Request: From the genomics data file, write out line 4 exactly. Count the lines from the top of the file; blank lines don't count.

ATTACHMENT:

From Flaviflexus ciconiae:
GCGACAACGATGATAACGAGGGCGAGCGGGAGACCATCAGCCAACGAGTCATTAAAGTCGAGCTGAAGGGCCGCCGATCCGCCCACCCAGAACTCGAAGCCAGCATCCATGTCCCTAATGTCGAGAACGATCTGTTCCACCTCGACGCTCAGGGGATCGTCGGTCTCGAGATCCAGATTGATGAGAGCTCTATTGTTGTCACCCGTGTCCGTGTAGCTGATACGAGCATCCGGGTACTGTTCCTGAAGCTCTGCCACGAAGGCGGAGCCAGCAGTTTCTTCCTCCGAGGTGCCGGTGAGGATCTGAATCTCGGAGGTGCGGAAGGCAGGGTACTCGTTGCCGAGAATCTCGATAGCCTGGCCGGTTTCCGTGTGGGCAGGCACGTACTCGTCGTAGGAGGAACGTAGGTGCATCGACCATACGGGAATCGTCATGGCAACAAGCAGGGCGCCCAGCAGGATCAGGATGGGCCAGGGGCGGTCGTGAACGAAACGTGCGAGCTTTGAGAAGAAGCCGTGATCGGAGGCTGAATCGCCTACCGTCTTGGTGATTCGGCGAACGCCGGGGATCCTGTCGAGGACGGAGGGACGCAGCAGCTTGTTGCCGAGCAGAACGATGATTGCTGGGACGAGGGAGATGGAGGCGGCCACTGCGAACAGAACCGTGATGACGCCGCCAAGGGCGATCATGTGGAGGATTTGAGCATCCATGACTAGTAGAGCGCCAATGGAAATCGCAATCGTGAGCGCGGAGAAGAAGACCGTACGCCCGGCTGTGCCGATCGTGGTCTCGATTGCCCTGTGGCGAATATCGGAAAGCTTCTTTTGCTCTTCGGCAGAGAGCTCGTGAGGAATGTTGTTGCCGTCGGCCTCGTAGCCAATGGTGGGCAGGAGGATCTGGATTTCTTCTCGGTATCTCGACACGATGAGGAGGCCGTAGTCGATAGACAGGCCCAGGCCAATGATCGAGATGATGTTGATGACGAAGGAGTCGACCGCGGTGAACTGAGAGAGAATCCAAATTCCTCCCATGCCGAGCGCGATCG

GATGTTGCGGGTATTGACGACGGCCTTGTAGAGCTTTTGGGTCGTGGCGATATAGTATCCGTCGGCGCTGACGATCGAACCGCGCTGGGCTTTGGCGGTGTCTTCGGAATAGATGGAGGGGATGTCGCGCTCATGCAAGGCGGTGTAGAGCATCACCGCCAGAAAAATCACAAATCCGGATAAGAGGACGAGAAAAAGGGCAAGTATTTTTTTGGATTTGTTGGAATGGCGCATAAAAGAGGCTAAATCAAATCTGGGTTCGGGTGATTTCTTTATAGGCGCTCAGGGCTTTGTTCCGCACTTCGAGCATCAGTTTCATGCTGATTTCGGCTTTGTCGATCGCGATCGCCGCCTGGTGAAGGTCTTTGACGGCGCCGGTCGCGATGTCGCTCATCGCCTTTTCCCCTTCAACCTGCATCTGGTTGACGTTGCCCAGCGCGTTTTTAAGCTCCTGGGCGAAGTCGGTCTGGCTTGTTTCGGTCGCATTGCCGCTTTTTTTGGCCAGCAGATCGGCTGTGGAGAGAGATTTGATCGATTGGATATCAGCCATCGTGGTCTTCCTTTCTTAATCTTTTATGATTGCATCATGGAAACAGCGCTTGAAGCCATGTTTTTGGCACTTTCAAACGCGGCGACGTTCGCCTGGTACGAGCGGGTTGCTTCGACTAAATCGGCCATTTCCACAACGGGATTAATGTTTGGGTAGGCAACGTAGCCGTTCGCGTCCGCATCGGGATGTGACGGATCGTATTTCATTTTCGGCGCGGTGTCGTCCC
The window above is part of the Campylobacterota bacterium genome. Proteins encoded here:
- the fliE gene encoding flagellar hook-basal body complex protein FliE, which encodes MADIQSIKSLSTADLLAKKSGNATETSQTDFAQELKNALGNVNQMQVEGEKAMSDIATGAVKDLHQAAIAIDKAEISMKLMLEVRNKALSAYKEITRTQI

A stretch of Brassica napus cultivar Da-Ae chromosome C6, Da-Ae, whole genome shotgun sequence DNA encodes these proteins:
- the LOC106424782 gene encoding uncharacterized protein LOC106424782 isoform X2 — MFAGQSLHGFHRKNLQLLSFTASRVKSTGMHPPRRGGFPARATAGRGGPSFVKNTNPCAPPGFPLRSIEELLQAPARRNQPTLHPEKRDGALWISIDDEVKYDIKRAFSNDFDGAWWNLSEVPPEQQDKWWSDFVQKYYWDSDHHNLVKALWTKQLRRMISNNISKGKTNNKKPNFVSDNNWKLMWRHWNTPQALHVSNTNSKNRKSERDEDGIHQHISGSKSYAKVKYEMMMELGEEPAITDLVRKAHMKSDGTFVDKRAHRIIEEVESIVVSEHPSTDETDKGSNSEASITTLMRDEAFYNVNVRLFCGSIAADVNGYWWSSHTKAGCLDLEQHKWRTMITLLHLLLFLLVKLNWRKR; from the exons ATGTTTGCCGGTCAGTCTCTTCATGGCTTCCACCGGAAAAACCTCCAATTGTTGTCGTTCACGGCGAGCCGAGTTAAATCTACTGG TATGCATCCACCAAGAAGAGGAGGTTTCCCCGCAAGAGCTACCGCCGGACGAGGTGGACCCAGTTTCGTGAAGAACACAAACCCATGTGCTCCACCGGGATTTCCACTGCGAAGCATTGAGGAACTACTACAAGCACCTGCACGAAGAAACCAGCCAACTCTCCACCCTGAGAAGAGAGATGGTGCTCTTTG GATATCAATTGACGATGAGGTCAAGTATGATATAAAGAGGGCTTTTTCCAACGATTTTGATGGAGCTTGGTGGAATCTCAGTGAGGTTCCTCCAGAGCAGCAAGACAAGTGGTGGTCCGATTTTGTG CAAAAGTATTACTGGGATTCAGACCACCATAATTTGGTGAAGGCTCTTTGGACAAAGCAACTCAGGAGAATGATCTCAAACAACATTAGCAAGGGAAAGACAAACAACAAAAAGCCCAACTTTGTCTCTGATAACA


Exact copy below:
The window above is part of the Campylobacterota bacterium genome. Proteins encoded here: